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Image shows a young adult standing in their new apartment, arranging some books on a bookshelf in their apartment. SmartAsset analyzed data on rent, housing units and earnings to conduct this year's study on the cities where renters can afford to live alone.

In 2018, the median monthly rent for a studio was $891 while the median rent for a one-bedroom rental was $911. This means that the average renter living alone in America spends upwards of $10,600 every year on rent, even when living in a studio. While that annual rent is high and unaffordable for many individuals, rent prices and cost of living are lower in some cities than others, making living alone a more attainable reality.

In this study, SmartAsset looked at the cities where renters can most easily afford to live alone. We compared the 100 largest U.S. cities across five metrics: average rent for a unit with fewer than two bedrooms, percentage of housing units with fewer than two bedrooms, median earnings for full-time workers, cost of living and unemployment rate. For details on our data sources and how we put all the information together to create our final rankings, check out the Data and Methodology section below.

This is SmartAsset’s third annual study on the cities where renters can afford to live alone. Check out the 2019 version here.

Key Findings

  • Cincinnati, Ohio takes the top spot for the third year in a row. Cincinnati, Ohio has ranked as the best city where renters can afford to live alone for all three years SmartAsset has produced this study. Though the average monthly rent for a unit with fewer than two bedrooms increased slightly (about $50) between last year and this year, the city still ranks within the best fifth of cities for that metric and two others – percentage of housing units with fewer than two bedrooms (29.60%) and cost of living ($19,713).
  • Renting an apartment alone in California may be difficult. Six of the 10 cities where it is most difficult for renters to live alone are located in the Golden State. They are Santa Ana, Chula Vista, Riverside, Anaheim, Fremont and Los Angeles. San Francisco – one of the state’s five largest cities – ranks towards the middle of our study (at No. 45) due to its high percentage of housing units with fewer than two bedrooms (39.24%) and high median earnings for full-time workers ($90,030).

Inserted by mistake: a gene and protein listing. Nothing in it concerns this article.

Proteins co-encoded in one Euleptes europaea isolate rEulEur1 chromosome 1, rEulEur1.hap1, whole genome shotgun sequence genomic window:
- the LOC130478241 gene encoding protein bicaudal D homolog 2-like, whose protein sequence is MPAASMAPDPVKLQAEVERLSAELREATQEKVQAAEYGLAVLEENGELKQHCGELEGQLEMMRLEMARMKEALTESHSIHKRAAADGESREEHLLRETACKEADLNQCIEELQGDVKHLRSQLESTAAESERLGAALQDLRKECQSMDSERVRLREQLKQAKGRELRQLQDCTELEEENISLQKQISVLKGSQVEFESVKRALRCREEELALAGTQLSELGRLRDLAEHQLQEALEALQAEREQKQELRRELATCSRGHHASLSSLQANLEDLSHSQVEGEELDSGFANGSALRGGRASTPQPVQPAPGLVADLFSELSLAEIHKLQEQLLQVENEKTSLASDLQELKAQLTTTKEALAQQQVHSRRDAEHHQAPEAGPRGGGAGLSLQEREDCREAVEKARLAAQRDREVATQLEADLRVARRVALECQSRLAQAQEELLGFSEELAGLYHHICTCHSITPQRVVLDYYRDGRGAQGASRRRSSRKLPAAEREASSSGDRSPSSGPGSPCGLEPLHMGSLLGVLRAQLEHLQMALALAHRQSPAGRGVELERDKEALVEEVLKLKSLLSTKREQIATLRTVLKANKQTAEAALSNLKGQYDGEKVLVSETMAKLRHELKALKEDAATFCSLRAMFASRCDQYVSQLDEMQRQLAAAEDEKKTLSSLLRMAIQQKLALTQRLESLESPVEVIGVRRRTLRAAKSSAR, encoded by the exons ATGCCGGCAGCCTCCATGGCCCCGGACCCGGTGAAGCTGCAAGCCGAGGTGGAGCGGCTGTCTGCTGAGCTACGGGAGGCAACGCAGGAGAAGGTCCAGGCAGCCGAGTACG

1. Cincinnati, OH

Many affordable studios and one-bedroom housing units are available in Cincinnati, Ohio. Census Bureau data from 2018 shows that close to 30% of occupied housing units in Cincinnati are studios or one-bedrooms. Additionally, the average rent for a unit with fewer than two bedrooms is $618, the sixth-lowest in our study.

Cincinnati also offers renters living alone low living costs and favorable employment conditions. The estimated annual cost of living is about $19,700, the 13th-lowest in our study. Meanwhile, the city has the 36th-highest median earnings for full-time workers ($46,901) and the 40th-lowest May 2020 unemployment rate (12.1%).

2. Lincoln, NE

Unemployment has spiked during COVID-19, but jobs in Lincoln, Nebraska seem to be more protected than those in other areas. In Lancaster County, of which Lincoln is the county seat, the May 2020 unemployment rate was 5.0% – the lowest in our study. Lincoln also ranks well in terms of the two metrics measuring affordability: average rent for a unit with fewer than two bedrooms and cost of living. More specifically, we found that the average rent for a studio or one-bedroom is less than $700 and a single adult with no children spends about $19,900 annually.

3. Omaha, NE

Lincoln’s neighboring city, Omaha, Nebraska, also has a low May 2020 unemployment rate, at 6.3%. By contrast, the average national unemployment rate during that month was more than 13%. Across the other four metrics we examined, Omaha ranks particularly well for its low average rent for a housing unit with fewer than two bedrooms ($774) and low estimated cost of living ($20,421).

4. Tucson, AZ

Holding the No. 4 spot, Tucson, Arizona ranks in the best 10 of all 100 cities in our study for three metrics: average rent for a unit with fewer than two bedrooms ($628), annual cost of living (roughly $19,600) and May 2020 unemployment rate (8.4%). Tucson falls the farthest behind our top three cities where renters can afford to live alone in terms of median earnings for full-time workers. Census Bureau data shows that the average Tucson worker earned less than $35,800 in 2018.

5. Minneapolis, MN

Minneapolis, Minnesota ranks in the top fourth of the study for three of the five metrics we considered. It has the 11th-highest percentage of housing units with less than two bedrooms (32.13%), 21st-highest median earnings for full-time workers ($54,199) and 20th-lowest May 2020 unemployment rate (10.6%).

Renters living alone in Minneapolis may need to be more wary of additional living costs besides housing. The estimated annual cost of living in Minneapolis is more than $21,600. Check out our cost of living calculator to see how other cities compares.

6. St. Louis, MO

Many small housing units for renters hoping to live alone are available in St. Louis, Missouri. In 2018, more than 30% of occupied units were either studios or one-bedrooms. Additionally, the average rent on those units is relatively low, at $709 per month.